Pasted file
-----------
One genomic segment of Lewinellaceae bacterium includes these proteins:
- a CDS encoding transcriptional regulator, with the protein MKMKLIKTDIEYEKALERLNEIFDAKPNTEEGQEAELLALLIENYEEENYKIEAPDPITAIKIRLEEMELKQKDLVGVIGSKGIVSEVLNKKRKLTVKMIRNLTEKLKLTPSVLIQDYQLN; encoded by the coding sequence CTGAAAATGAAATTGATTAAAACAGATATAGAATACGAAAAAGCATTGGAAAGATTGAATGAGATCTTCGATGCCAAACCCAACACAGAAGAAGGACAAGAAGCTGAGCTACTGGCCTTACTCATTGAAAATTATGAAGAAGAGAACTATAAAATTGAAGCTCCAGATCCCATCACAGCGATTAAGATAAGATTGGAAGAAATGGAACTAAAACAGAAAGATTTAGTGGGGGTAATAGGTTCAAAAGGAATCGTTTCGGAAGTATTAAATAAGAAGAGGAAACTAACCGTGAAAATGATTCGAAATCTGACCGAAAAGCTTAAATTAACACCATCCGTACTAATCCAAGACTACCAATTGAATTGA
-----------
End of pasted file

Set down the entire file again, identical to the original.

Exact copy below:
One genomic segment of Lewinellaceae bacterium includes these proteins:
- a CDS encoding transcriptional regulator, with the protein MKMKLIKTDIEYEKALERLNEIFDAKPNTEEGQEAELLALLIENYEEENYKIEAPDPITAIKIRLEEMELKQKDLVGVIGSKGIVSEVLNKKRKLTVKMIRNLTEKLKLTPSVLIQDYQLN; encoded by the coding sequence CTGAAAATGAAATTGATTAAAACAGATATAGAATACGAAAAAGCATTGGAAAGATTGAATGAGATCTTCGATGCCAAACCCAACACAGAAGAAGGACAAGAAGCTGAGCTACTGGCCTTACTCATTGAAAATTATGAAGAAGAGAACTATAAAATTGAAGCTCCAGATCCCATCACAGCGATTAAGATAAGATTGGAAGAAATGGAACTAAAACAGAAAGATTTAGTGGGGGTAATAGGTTCAAAAGGAATCGTTTCGGAAGTATTAAATAAGAAGAGGAAACTAACCGTGAAAATGATTCGAAATCTGACCGAAAAGCTTAAATTAACACCATCCGTACTAATCCAAGACTACCAATTGAATTGA